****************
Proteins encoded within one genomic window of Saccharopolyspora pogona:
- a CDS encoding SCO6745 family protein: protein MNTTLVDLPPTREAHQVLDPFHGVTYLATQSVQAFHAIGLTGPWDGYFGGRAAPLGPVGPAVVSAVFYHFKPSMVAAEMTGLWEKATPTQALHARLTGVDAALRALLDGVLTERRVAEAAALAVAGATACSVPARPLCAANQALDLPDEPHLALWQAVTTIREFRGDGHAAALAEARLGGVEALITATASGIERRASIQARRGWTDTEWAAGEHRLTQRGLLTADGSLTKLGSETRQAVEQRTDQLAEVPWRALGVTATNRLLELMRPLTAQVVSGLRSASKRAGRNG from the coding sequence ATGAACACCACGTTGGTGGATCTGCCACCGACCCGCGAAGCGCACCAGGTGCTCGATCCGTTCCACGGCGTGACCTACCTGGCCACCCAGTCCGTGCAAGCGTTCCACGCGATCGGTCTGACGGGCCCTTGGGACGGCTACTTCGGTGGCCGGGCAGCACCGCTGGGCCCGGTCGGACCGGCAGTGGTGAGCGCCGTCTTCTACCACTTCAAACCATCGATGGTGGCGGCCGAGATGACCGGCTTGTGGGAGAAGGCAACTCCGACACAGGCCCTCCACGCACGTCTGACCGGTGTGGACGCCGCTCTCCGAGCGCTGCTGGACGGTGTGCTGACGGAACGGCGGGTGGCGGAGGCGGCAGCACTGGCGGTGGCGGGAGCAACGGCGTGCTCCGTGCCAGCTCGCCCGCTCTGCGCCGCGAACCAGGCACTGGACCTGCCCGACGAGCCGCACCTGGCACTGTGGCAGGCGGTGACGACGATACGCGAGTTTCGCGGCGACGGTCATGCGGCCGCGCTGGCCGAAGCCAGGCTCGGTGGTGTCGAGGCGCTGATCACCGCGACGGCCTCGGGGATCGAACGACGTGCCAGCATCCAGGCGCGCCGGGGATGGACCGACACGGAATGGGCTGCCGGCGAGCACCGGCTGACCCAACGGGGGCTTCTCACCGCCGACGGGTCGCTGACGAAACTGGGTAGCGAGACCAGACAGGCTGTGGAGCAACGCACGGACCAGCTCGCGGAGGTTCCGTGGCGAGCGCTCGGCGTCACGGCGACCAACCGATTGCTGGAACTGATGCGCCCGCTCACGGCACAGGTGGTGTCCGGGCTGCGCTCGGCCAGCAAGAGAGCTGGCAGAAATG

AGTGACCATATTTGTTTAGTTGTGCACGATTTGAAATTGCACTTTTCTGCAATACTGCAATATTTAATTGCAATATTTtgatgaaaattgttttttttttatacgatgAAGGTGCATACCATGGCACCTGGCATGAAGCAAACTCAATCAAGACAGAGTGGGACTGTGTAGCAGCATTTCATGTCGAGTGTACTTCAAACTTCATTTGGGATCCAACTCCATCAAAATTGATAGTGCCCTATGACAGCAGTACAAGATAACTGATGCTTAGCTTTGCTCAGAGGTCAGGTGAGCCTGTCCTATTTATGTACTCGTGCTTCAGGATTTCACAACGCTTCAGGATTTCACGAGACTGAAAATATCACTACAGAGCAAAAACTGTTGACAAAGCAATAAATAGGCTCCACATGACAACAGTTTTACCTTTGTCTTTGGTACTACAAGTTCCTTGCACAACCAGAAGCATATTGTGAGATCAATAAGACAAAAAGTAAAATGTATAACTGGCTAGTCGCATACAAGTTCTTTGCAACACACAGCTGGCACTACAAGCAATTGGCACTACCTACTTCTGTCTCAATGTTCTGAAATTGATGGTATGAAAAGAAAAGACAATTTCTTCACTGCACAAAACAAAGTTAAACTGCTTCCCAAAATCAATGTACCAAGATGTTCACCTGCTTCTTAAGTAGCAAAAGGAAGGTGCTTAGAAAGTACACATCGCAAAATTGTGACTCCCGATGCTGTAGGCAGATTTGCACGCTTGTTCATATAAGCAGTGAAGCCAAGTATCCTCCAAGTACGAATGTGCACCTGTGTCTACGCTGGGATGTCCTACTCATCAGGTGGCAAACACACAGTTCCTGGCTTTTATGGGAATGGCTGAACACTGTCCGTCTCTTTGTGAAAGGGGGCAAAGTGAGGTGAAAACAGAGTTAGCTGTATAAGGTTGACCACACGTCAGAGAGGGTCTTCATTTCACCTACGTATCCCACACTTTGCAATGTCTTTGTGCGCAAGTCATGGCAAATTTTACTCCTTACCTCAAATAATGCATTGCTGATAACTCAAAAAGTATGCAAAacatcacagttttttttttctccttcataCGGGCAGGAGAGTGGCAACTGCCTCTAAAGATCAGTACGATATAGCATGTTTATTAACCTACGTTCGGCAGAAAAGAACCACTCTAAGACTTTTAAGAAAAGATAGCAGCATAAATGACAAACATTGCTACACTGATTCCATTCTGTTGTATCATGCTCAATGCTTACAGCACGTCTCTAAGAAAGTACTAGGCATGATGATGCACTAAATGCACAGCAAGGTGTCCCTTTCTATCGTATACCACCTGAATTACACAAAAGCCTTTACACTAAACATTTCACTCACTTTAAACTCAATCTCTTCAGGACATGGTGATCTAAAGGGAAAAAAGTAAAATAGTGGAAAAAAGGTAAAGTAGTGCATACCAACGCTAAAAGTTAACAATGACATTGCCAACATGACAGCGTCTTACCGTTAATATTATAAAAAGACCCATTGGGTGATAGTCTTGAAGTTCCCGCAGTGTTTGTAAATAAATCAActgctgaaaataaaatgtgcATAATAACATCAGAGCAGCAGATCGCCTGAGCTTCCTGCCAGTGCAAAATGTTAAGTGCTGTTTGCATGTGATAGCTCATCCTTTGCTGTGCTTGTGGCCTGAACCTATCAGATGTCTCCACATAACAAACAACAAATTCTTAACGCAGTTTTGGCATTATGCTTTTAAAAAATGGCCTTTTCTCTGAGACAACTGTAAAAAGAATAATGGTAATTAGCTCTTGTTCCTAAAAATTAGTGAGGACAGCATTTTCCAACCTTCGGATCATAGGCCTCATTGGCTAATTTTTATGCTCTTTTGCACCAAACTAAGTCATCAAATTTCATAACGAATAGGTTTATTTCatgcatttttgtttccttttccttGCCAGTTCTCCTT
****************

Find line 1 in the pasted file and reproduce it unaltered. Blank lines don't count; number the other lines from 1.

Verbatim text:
Proteins encoded within one genomic window of Saccharopolyspora pogona: